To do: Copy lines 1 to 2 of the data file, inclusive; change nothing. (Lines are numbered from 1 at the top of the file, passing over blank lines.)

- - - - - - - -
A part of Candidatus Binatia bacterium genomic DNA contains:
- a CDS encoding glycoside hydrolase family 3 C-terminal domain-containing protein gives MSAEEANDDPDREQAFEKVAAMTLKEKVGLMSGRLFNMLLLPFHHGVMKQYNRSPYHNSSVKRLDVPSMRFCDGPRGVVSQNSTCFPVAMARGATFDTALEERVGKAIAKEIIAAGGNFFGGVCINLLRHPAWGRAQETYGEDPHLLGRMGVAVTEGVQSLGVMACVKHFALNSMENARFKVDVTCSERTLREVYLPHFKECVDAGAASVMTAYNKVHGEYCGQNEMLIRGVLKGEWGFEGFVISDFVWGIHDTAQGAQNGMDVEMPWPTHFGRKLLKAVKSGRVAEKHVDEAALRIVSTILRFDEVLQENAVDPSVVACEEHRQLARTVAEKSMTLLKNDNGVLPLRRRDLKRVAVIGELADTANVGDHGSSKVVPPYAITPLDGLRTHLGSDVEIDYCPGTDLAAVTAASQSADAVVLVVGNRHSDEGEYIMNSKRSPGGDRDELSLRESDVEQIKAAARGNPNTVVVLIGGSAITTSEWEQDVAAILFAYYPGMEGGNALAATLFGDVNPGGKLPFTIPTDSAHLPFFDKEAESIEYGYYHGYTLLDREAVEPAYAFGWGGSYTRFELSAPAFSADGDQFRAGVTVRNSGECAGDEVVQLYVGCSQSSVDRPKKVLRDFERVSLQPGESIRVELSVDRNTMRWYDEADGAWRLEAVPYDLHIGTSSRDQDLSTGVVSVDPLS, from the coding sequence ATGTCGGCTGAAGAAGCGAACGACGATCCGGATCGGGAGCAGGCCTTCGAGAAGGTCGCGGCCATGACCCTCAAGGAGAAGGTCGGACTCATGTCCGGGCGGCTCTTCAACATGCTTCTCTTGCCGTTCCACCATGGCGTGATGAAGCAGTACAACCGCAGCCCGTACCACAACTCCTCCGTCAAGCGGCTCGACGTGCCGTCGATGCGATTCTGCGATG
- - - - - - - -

A part of Candidatus Binatia bacterium genomic DNA contains:
- a CDS encoding glycoside hydrolase family 3 C-terminal domain-containing protein gives MSAEEANDDPDREQAFEKVAAMTLKEKVGLMSGRLFNMLLLPFHHGVMKQYNRSPYHNSSVKRLDVPSMRFCDGPRGVVSQNSTCFPVAMARGATFDTALEERVGKAIAKEIIAAGGNFFGGVCINLLRHPAWGRAQETYGEDPHLLGRMGVAVTEGVQSLGVMACVKHFALNSMENARFKVDVTCSERTLREVYLPHFKECVDAGAASVMTAYNKVHGEYCGQNEMLIRGVLKGEWGFEGFVISDFVWGIHDTAQGAQNGMDVEMPWPTHFGRKLLKAVKSGRVAEKHVDEAALRIVSTILRFDEVLQENAVDPSVVACEEHRQLARTVAEKSMTLLKNDNGVLPLRRRDLKRVAVIGELADTANVGDHGSSKVVPPYAITPLDGLRTHLGSDVEIDYCPGTDLAAVTAASQSADAVVLVVGNRHSDEGEYIMNSKRSPGGDRDELSLRESDVEQIKAAARGNPNTVVVLIGGSAITTSEWEQDVAAILFAYYPGMEGGNALAATLFGDVNPGGKLPFTIPTDSAHLPFFDKEAESIEYGYYHGYTLLDREAVEPAYAFGWGGSYTRFELSAPAFSADGDQFRAGVTVRNSGECAGDEVVQLYVGCSQSSVDRPKKVLRDFERVSLQPGESIRVELSVDRNTMRWYDEADGAWRLEAVPYDLHIGTSSRDQDLSTGVVSVDPLS, from the coding sequence ATGTCGGCTGAAGAAGCGAACGACGATCCGGATCGGGAGCAGGCCTTCGAGAAGGTCGCGGCCATGACCCTCAAGGAGAAGGTCGGACTCATGTCCGGGCGGCTCTTCAACATGCTTCTCTTGCCGTTCCACCATGGCGTGATGAAGCAGTACAACCGCAGCCCGTACCACAACTCCTCCGTCAAGCGGCTCGACGTGCCGTCGATGCGATTCTGCGATG